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Hurricane Katia? Successor to Katrina Gaining Strength

Hurricane Katia? Successor to Katrina Gaining Strength

Tropical Storm Katia is gaining strength in the mid-Atlantic and could potentially become a hurricane. The Miami based U.S. National Hurricane Center reported on the storm stating that it is still far out to sea and that it is too early to tell if it will pose a serious threat to any land area.

Katia’s maximum sustained winds were at speeds of 65 mph early on Wednesday. Hurricanes normally contain winds of 74 mph and above, which Katia is now getting close to reaching; experts predict that it could become a hurricane soon.

The storm is centered about 985 miles west from the southernmost Cape Verde Island. Katia is currently moving west-northwest at 21 mph.

Katia is the successor to Hurricane Katrina which devastated New Orleans in 2005, since both storms begin with the letter K in the naming system.

Experts expect the storm to intensify and become a category 3 status with top wind speeds of 120 mph within the next five days.

The storm's projected path continues to suggest that it will aim north before affecting the U.S. coastline. However, Bermuda could be in serious danger concerning this possible hurricane.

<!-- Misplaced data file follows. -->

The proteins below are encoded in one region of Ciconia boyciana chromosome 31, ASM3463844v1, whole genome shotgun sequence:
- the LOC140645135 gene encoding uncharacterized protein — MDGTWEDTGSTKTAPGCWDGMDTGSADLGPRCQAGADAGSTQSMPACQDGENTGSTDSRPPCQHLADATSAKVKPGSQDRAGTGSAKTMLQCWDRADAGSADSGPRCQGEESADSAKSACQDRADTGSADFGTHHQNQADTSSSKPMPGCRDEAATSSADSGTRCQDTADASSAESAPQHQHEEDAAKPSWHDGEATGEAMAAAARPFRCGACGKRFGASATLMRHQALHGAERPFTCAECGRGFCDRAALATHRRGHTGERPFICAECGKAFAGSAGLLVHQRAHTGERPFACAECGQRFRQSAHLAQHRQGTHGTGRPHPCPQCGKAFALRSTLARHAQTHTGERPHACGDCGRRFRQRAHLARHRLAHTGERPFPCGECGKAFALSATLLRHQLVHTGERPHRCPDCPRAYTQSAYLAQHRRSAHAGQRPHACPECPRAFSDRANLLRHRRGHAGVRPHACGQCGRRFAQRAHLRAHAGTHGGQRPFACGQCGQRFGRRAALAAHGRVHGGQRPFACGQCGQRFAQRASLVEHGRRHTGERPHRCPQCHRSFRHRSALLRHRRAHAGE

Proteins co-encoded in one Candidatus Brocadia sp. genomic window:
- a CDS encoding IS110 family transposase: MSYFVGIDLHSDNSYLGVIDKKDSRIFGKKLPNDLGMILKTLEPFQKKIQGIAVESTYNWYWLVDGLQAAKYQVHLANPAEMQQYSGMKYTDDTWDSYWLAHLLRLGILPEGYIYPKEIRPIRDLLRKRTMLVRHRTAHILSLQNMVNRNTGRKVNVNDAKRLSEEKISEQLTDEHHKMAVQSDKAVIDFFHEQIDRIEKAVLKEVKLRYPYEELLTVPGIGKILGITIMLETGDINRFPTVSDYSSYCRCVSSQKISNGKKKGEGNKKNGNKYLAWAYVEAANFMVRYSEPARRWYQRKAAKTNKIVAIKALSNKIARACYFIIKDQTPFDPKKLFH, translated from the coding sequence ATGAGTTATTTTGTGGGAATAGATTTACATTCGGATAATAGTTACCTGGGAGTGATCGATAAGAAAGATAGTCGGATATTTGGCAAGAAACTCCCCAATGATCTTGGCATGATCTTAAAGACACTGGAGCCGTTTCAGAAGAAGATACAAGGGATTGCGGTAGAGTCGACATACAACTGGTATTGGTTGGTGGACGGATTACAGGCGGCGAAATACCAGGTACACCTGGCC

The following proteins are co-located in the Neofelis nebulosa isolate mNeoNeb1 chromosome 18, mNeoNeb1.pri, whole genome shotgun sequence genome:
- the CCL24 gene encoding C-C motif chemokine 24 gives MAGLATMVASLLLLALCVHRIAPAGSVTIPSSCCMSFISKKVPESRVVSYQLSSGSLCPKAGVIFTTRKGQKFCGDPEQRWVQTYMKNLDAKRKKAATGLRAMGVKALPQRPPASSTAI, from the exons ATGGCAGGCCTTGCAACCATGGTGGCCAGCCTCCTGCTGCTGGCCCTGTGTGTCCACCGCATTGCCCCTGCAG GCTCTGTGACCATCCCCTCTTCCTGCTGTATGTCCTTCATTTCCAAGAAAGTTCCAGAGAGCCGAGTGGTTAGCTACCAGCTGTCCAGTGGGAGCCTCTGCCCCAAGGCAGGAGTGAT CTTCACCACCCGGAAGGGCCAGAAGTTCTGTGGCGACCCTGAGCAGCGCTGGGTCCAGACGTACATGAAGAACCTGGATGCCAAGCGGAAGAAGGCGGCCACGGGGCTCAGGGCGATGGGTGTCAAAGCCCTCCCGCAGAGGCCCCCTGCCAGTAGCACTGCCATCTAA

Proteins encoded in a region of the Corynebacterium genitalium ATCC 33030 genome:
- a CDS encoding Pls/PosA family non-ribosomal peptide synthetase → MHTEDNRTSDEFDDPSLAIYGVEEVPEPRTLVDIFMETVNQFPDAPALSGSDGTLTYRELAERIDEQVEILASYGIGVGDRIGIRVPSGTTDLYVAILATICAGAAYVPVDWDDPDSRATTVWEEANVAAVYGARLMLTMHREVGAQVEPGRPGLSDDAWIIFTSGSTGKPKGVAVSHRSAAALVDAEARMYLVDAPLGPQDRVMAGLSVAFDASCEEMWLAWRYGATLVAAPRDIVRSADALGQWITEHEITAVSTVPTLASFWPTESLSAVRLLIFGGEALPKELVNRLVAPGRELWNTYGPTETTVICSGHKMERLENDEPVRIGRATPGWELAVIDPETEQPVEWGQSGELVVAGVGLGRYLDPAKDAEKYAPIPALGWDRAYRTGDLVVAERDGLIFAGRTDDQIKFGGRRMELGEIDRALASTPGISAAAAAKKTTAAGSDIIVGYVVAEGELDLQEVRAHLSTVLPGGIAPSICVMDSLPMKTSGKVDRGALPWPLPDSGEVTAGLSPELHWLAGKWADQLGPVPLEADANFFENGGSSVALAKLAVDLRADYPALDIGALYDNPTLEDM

Katia is expected to angle northwest over the next five days and should arrive well north of the Lesser Antilles on Monday.

According to models, the storm should continue curving out to sea. But these types of long-range forecasts have been known to be incorrect in the past.

Katia should make a right turn due to the high pressure above its course, and it is being forecast to lose strength and provide a path to the north.

The hurricane center is currently monitoring a disturbance in the northwest Caribbean which they say has a low chance of developing. This system is moving northwest at 10 to 15 mph and could strengthen and cause a disturbance in the Gulf of Mexico.

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